Tim James: Grape variety of the year

By , 23 December 2014



Keermont's Alex Starey.

Keermont’s Alex Starey.

I was wondering if I could find the energy, in the midst of late-year-in-Cape-Town torpor, to rustle up a list of my top local wines of the year… An alternative occurred to me: grape variety/style of the year. The answer to that is easy: shiraz/syrah.

It’s not a revolution in wine-critical thought, of course, to realise that syrah is the strongest category of red wine in the Cape – though I dare say there’d still be those rooting for good old cab, or Bordeaux-style blends, and there are some really exciting tiny categories like cinsaut. Certainly, though, for the number of world-class examples, it would be hard to challenge syrah.

Although overall white still trumps red in South Africa, over recent years the number of really fine syrahs has been significantly growing. The improved syrah class is now up there alongside white blends and chenin, arguably ahead of sauvignon blanc, semillon and chardonnay. And I’d include, for now, syrah-based blends like Sadie Family Columella, Fable Night Sky, Sequillo, Badenhorst and a few others.

This past year has, in fact, made a big difference to the glory-end of the syrah category. The release of the marvellous second vintage of Porseleinberg, the 2012, confirmed what a great source of syrah this Boekenhoutskloof-owned Swartland farm is. Underlining that point is Boekenhoutskloof’s own Syrah 2012, which this year included a small portion of Porseleinberg fruit for the first time, in an initial shift for that label from ex-Wellington towards becoming WO Swartland. Marc Kent’s excellent CWG auction wine this year was an even greater step in that direction. The 2012 Boekenhoutskloof Syrah is surely the best ever.

Swartland is certainly not the only hero, however. Stellenbosch, with a few brand new wines this year, showed the great class of the place – especially when the winemakers have learnt, possibly from their Swartland confrères, the advantages of cutting back a little on ripeness and new oak. Alex Starey has been making a decent Keermont Syrah for a while now, but with two 2012 single-vineyard wines Keermont has definitely joined the senior syrah aristocracy (moving ahead, in my opinion, of the Blueprint Syrah made by neighbour David Trafford from Keermont grapes). At the moment I marginally prefer the cool excitement and refined intensity of Keermont Steepside to the slightly richer and riper Topside – but there’s a good chance that the latter will develop even better and for longer and come out triumphant.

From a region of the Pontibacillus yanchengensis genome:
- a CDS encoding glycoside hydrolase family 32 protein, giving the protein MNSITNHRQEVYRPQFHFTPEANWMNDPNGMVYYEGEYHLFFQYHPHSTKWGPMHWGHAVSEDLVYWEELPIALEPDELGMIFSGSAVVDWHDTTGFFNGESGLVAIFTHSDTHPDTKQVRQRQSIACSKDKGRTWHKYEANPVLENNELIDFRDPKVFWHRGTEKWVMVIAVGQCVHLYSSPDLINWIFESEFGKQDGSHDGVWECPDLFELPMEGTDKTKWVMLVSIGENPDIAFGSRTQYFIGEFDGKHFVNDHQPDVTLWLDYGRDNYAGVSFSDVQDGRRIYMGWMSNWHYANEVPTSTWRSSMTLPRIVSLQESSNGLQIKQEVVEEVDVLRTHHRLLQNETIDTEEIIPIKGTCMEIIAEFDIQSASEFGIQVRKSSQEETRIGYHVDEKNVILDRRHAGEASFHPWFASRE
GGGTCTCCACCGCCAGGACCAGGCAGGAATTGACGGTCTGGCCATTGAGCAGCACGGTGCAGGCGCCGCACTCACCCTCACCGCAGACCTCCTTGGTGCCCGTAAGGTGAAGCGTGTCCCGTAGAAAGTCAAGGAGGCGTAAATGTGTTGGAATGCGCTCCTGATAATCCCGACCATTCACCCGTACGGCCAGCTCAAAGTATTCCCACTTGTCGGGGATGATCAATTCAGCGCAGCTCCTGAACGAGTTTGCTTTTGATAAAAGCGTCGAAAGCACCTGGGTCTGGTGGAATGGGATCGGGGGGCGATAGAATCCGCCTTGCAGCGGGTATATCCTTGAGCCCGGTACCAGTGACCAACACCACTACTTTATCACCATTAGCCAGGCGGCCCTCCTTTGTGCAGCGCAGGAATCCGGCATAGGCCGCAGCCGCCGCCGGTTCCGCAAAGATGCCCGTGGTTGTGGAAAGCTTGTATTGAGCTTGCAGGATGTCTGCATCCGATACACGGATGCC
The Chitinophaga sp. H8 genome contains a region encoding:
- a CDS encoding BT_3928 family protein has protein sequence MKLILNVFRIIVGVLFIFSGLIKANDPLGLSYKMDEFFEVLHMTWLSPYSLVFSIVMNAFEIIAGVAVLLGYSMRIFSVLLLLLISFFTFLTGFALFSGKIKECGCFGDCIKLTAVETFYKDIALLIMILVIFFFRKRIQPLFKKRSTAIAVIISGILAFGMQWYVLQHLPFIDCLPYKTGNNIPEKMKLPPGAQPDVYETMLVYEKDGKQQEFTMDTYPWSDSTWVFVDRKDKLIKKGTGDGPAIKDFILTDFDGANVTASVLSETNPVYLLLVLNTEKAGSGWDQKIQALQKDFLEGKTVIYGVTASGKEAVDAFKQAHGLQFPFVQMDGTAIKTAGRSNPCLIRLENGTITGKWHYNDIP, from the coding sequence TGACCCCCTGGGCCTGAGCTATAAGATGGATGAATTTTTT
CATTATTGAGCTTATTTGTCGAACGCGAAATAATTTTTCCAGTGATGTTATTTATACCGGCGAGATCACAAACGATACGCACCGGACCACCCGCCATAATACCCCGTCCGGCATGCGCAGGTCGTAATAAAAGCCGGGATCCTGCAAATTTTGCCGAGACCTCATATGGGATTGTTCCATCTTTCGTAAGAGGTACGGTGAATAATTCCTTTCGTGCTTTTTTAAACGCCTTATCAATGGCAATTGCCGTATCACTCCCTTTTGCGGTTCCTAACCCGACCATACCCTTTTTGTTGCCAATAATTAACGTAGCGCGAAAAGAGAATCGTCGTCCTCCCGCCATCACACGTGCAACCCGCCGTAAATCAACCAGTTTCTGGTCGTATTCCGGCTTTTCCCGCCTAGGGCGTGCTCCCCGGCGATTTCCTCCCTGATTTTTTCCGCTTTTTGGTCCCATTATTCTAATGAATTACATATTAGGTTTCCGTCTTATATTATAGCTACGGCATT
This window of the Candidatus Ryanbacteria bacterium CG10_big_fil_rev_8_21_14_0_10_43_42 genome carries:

Another great Stellenbosch newcomer is Reyneke Reserve Red. This was previously a cab-syrah blend, but for the 2012 Rudiger Gretschel (one of the less-known names among the leaders of Cape winemaking) used only syrah to make a most wonderful, elegant wine: I wrote in Platter of it being “complex and subtly intense, melding structural austerity with grace”. I reckon this would have to be my Red Wine of the Year.

Pointing again to the wide range of conditions under which Cape syrah is achieving great results is Hidden Valley’s Shipwreck Shiraz 2009 – sadly a mere 300 bottles were made, but it serves to alert us to a growing wave of cooler-climate syrahs. Sijnn, for another example….

To write a piece like this and neglect to mention the Mullineux syrahs would be absurd, of course. Of their latest releases I’ve most admired the straight Syrah. And just think of some other names not given here, and realise that the claims of Cape Syrah (the best – there’s plenty of poor and average stuff, of course) are remarkable.

  • Tim James is founder of Grape.co.za and contributes to various local and international wine publications. He is a taster (and associate editor) for Platter’s. His book Wines of South Africa – Tradition and Revolution appeared in 2013.



1 comment(s)

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    Hennie Louw | 16 January 2015

    You are right about Shiraz/Syrah. I am currently in the wine trade and did pick it up. Sauvignon for the whites. Although sometimes, I could sense that Shiraz is the trend at the time. I am a little biased (Bordeaux freek), but can clearly see how peolple drink along trends. And then the impact that the guys in the Swartland had is impressive. Naturally Shiraz terroir. I stick to my preference, old king Cab and it’s brothers. My personal favourites, Cab Franc and Malbec.

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